How does greater gender diversity on companies’ boards result in a reduction of environmental violations? What are the best methods for companies to foster gender diversity in the boardroom? How can female leaders help their companies help themselves by advocating for women? Panelists will confront these questions and more as they reflect on women’s unique attitudes toward environmental protection; supported by a recent collaborative university study revealing green attitudes are often perceived as more feminine choices by men. Our panelists dove into women’s increased likelihood to engage in socially responsible business practices including environmental responsibility, women’s perspectives toward risk-taking in business, and the inherent values carried forward by females into the boardroom as explored in a multi-university survey on current Directors and CEOs of public firms and their values.

Panelists:
Jane Luxton
, Partner, Lewis Brisbois Bisgaard & Smith LLP, formerly General Counsel, National Oceanic and Atmospheric Administration (NOAA), Moderator
Sally Fisk, Assistant General Counsel, PGS & EHS Compliance Lead, Pfizer Inc.
Chelsea Liu, Ph.D., Senior Lecturer, University of Adelaide Business School
Kathleen McQuiggan, Wealth Advisor, Artemis Financial Advisors

Materials:
Sally Fisk presentation
Chelsea Liu presentation
Jane Luxton presentation
Kathleen McQuiggan presentation

Additional Materials:
How to Become a Board Member: A Step-by-Step Guide for Women on Joining Nonprofit and Corporate Boards

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September 24, 2019
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An ELI 50th Anniversary Seminar

Marine protected areas (MPAs) are marine spaces where human activities are more strictly regulated than the surrounding waters. Established in over 65 countries and territories, MPAs embody a range of habitats including open oceans, coastal areas, inter-tidal zones, and estuaries. MPAs enable the provision of fundamental ecosystem services, the protection of marine biodiversity and cultural resources, and provide spaces in which to conduct cutting-edge research and implement innovative policies. Yet, the management of MPAs can face challenges including the lack of adequate tools, rules to secure comprehensive monitoring, the vastness of the ocean, and more.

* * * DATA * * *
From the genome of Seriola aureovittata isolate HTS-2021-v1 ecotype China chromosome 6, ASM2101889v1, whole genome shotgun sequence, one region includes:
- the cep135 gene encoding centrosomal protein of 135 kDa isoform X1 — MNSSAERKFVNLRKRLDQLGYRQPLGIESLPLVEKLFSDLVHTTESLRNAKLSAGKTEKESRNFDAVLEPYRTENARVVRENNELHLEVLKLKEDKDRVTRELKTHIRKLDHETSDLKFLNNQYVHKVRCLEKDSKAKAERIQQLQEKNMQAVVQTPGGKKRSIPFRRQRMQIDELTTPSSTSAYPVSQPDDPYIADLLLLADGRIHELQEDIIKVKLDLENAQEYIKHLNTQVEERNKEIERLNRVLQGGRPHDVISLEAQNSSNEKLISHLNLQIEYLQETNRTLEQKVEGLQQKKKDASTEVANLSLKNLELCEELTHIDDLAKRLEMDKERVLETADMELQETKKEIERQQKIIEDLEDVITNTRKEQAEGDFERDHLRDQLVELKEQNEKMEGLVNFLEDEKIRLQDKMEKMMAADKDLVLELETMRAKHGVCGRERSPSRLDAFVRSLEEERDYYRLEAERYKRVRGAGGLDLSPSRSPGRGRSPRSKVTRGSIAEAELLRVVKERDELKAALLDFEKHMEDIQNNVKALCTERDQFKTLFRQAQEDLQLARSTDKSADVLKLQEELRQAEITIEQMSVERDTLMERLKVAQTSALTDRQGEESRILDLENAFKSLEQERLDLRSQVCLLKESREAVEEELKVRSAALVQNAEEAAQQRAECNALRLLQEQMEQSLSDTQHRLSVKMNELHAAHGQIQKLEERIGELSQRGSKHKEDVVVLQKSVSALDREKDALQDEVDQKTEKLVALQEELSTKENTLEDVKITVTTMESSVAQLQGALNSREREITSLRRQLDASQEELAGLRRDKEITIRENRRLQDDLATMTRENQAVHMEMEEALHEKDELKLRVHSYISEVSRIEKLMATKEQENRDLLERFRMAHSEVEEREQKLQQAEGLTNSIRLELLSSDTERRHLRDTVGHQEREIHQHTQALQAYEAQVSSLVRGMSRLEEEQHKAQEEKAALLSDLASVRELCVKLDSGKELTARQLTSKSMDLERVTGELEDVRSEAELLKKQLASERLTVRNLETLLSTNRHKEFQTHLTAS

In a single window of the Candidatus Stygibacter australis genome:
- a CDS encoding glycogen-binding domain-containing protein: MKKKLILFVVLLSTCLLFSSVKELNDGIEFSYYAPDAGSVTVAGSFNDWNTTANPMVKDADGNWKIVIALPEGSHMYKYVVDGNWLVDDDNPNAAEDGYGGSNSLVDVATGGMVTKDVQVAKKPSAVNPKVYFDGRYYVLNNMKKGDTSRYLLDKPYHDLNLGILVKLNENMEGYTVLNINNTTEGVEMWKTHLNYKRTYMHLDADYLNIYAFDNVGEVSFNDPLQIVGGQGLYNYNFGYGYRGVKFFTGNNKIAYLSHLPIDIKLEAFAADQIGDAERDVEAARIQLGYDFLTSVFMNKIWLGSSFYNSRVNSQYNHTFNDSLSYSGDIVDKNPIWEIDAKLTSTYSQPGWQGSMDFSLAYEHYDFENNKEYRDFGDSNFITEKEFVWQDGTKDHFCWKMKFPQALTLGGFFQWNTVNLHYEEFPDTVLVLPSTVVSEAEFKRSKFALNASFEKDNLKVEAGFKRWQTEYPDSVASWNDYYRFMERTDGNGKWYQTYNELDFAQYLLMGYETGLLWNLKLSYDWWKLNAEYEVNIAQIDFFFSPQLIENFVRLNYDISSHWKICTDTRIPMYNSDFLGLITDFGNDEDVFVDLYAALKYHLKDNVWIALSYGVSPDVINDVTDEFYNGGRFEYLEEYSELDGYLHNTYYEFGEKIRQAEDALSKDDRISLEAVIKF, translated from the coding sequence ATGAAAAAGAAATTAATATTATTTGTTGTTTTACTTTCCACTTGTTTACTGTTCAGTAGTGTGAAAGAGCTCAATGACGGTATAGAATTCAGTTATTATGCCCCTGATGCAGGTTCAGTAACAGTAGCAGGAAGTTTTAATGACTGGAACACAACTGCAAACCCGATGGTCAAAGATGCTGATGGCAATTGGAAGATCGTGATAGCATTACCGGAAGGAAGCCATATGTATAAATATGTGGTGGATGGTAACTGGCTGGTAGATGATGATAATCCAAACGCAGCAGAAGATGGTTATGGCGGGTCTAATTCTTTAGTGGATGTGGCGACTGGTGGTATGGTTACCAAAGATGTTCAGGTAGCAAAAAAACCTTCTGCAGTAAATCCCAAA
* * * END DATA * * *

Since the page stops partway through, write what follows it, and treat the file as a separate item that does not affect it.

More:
How do agencies work together to establish these areas both domestically and internationally? What are the innovative technologies that can aid in the monitoring of MPAs? How are MPAs enforced? Panelists engaged in these questions and more as they explored groundbreaking technologies, innovative MPA frameworks, and examples of successful domestic and international MPAs.

Panelists:
Xiao Recio-Blanco
, Director, Ocean Program, Environmental Law Institute, Moderator
John Amos, President, SkyTruth
Wynn Carney, Special Agent, Office of Law Enforcement, National Oceanic and Atmospheric Administration (NOAA)
Monica Goldberg, Chief Counsel, Oceans, Environmental Defense Fund (EDF)

Supplemental Materials:
NOAA Fisheries Enforcement Priorities FY 2018-2022 (March 1, 2018)

Presentation Materials:

ELI members will have access to materials/a recording of this session (usually posted w/in 48 hours). If you are not an ELI member but would like to have access to archived sessions like this one, go HERE to see the many benefits of membership and how to join.

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September 25, 2019
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An ELI Public Seminar held in conjunction with Climate Week NYC 2019

To buy, or not to buy? That is the question. As sustainability practices become progressively more essential to conscious investors and stakeholders, they are increasingly inspecting the sustainability practices of companies and businesses in merger and acquisition transactions. This seminar will kick off an Environmental Law and Finance Series to be held throughout 2019-2020.

What obstacles and opportunities do businesses face when determining disclosure about sustainability practices? What are the best methods to address potential materiality issues and other issues associated with merger and acquisition transactions? How do these matters impact environmental finance and law more broadly? Panelists engaged in these questions and dove into industry-specific disclosure standards for companies, best sustainability practices as a function of environmental due diligence, and how these practices are relevant for stakeholders looking at companies or businesses.

Panelists:
Richard Horsch
, Retired Partner of Counsel, White & Case LLP, Moderator
Merrill Fliederbaum, Assistant General Counsel, Environmental Law Group, Pfizer Inc.